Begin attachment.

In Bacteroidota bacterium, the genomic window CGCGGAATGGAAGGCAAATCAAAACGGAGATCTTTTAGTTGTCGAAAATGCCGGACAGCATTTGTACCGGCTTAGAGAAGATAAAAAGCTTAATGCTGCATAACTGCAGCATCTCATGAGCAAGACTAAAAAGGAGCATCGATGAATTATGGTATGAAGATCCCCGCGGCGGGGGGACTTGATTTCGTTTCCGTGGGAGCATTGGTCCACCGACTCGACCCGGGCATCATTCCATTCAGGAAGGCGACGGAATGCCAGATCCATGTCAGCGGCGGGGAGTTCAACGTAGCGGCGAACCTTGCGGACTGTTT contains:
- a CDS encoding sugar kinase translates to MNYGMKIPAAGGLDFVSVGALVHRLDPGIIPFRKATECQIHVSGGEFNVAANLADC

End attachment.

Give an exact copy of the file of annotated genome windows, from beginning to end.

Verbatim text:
In Bacteroidota bacterium, the genomic window CGCGGAATGGAAGGCAAATCAAAACGGAGATCTTTTAGTTGTCGAAAATGCCGGACAGCATTTGTACCGGCTTAGAGAAGATAAAAAGCTTAATGCTGCATAACTGCAGCATCTCATGAGCAAGACTAAAAAGGAGCATCGATGAATTATGGTATGAAGATCCCCGCGGCGGGGGGACTTGATTTCGTTTCCGTGGGAGCATTGGTCCACCGACTCGACCCGGGCATCATTCCATTCAGGAAGGCGACGGAATGCCAGATCCATGTCAGCGGCGGGGAGTTCAACGTAGCGGCGAACCTTGCGGACTGTTT contains:
- a CDS encoding sugar kinase translates to MNYGMKIPAAGGLDFVSVGALVHRLDPGIIPFRKATECQIHVSGGEFNVAANLADC